By the end of the day, I had sold one!

Of course, I displayed and sold my jewelry as well. Here's my jewelry table, complete with a couple of rocks for display. I could make buckets of money if I would just sell my rocks, but they're not for sale.

Friday, June 5, 2009

More Necklace Swaps

Maya Macauley, a friend from my Charmsters group, created a necklace with a wonderful bezel, and eight of us will be adding to it. We're about halfway through the artists, and here's what it looks like so far.

Her theme was "heart and home." Her focal piece is a house-shaped bezel with a red heart surrounded with resin in the middle. I added a piece that has a house-shaped brass piece, that I textured by hammering it against wire mesh. Then I cut out a heart shape from an old dictionary page, painted the back of the metal red, and glued down the heart. In front of the brass piece is an oval copper piece with a stamped sunburst on the front. In front of that is a dangle with beads and a silver charm on the end.

Kim Boehm made a necklace with a white theme. So far, there is a white bird, a white polymer clay disk with a black wave design, and a fringe dangle made with various beads. I added a glass bead that has white on the inside and a swirl of gray/black throughout. I made a free form silver swirl around the bead and dangled a white tear-shaped bead below it. There will be four more creations added to these necklaces before they are done.

Tuesday, June 2, 2009

Necklace Add-ons

I'm continuing in two nine-month-long necklace round robins. Ellen Hagood began this creation, and we're about halfway through adding charms to it. She chose a bird/wing theme. I had an old metal cookie tin that was decorated in a paisley pattern. I snipped out one part of the paisley design, because I thought it looked like a wing. I used Diamond Glaze to place mini seed beads along the edge. On the back, I used StazOn black ink to rubber stamp a small bird. I blotted some distress ink over that to give it some color. I added a bead dangle to it and attached it at two points to the chain. I sent it on its way so the rest of the group could add to it.

Gena Houghton created this next necklace. She made a charm holder where each artist could add her own charm. I love the cocoon bead and the heart cut out of mica.

I added the tassel charm. I used thin wire threaded with seed beads wrapped around the yard to hold the tassel together. I connected a glass bead dangle to it using a jump ring. Obviously I made this while I was finishing my tassel charms for the text charm swap you can see in my blog post below.

Thursday, May 21, 2009


As artists, we can be inspired by a beautiful sunset or a speckled bird's egg found beneath a tree. But more often, we find ourselves admiring the work of other artists. One jewelry artist whom I admire is Deryn Mentock. She is a prolific and imaginative jewelry designer who is not afraid to incorporate unusual items, like steel wire or pages of text, into her designs.

In my Charmsters group, we are 90 artists who challenge ourselves to create charms that we swap with one another. A hostess chooses a theme, which could be a holiday, a color, a jewelry technique, or a material.

Our latest swap was hosted by Maureen Baranov. She was so inspired by Deryn Mentock's text charms that she chose that as our theme. Fourteen of us examined Deryn's creations and came up with our own methods of making a text dangle. What was added to the dangle was our choice.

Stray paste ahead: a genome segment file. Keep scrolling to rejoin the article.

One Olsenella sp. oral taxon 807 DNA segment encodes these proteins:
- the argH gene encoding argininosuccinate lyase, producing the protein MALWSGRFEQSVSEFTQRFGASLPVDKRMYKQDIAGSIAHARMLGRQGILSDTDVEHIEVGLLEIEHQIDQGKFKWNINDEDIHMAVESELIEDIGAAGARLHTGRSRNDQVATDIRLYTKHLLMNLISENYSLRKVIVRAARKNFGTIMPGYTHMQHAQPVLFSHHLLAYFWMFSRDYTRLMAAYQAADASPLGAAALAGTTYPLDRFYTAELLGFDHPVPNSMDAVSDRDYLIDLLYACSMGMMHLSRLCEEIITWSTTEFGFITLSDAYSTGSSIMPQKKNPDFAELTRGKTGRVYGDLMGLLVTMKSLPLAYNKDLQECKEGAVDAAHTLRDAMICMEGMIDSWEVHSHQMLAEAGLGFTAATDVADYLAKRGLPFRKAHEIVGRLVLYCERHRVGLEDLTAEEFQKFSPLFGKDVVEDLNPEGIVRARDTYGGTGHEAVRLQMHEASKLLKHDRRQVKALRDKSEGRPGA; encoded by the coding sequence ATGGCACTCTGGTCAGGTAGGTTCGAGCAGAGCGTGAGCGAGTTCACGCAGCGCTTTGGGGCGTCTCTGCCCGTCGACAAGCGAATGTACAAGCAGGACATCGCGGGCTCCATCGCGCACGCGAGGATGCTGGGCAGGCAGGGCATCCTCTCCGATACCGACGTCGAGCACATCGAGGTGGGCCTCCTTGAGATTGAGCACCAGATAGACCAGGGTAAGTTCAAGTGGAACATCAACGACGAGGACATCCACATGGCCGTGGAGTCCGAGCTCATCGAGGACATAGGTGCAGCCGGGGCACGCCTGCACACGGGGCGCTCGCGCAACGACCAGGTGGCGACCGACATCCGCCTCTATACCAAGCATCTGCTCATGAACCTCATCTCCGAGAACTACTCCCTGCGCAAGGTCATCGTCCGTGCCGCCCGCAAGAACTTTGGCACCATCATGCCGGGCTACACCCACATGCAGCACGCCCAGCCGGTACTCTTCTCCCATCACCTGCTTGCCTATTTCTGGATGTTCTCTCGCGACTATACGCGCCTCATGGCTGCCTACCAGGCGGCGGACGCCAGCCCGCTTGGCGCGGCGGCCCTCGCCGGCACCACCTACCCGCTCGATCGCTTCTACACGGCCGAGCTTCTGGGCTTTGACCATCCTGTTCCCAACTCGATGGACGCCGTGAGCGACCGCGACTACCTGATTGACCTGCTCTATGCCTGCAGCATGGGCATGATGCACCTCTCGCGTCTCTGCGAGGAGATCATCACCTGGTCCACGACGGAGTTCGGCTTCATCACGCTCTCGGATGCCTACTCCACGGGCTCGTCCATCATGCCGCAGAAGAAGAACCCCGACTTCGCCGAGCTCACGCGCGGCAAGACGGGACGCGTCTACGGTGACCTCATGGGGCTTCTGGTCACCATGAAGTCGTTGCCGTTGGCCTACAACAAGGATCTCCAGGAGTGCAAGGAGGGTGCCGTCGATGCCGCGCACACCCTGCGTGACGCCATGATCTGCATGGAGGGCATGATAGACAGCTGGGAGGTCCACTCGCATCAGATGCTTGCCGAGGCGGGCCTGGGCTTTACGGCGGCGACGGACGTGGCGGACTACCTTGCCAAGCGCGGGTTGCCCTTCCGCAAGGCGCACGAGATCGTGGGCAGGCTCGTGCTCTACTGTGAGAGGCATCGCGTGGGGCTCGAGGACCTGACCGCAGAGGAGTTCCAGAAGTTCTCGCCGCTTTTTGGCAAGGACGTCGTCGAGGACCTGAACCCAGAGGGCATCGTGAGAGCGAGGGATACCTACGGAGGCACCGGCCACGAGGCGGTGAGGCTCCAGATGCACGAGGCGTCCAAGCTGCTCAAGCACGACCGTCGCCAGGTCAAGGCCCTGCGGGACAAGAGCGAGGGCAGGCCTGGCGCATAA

I used steel wire to make my round charms. They were backed with pages from a 1935 dictionary. My dangles are attached to a yarn tassel that is held by twisted wire and a jump ring. Will my tassels inspire another artist?

Here is how I packaged my charms. Check out my blog in a week or so after I've received 13 other charms from some fabulous artists.

Monday, May 11, 2009

Jewelry of the Week

I've decided I'd like to showcase a jewelry item each week. I use a variety of jewelry elements in my creations, such as crystals, twisted wire, metal, and pottery beads, and I really think I should show more pictures here so my readers can see what I've made.

The first Jewelry of the Week is a necklace that I've called Forest Lightning. The inspiration came from the raku-fired bead dangling at the bottom. The bead has such a spark and movement to it, that it reminded me of lightning. I wanted to create a wire piece to hang it, and I knew copper wire was the way to go. The green glass bead above the wire is one I've had for awhile. I don't usually work in greens, I'm more of a blue girl, but I loved the variegated colors in this bead so I had to get it. Using the raku and the green beads, I searched for more beads to accent them. I found a strand of oddly-shaped glass beads, and it all came together. The muted greens reminded me of a forest when the sky is dark gray ready for a thunderstorm. And here you have, Forest Lightning.

Friday, April 24, 2009

Keys and More Keys

Those Charmsters are at it again. Laurel Steven recently hosted a charm swap called "Keys to Spring." We each interpreted that in our own way, using keys as the base. In Florida, I think of going to the beach in the Spring. Spring Break was always our traditional time for heading to the beach after a cooler Winter. I know, our Winters aren't that cool, and people do go to the beach then. But it's mostly people from up north. I wouldn't stick my foot in the water in January.

I've had some mini-shell beads for awhile, but haven't done much with them. They were perfect for my beach theme for Keys to Spring. I used thin gold wire to wrap beads and shells around the key. Then I used more wire and beads to make a loop at the top with a jump ring. Here they are.

I got these old keys from Adam and Eve Salvage in West Palm Beach. If you're a real user of old stuff, you'll love this place. Hinges, door knobs, chandelier pieces, molding, stained glass windows. You could spend hours in there. I bought a bunch of keys, more than I needed for this project. Just what shall I do with the rest?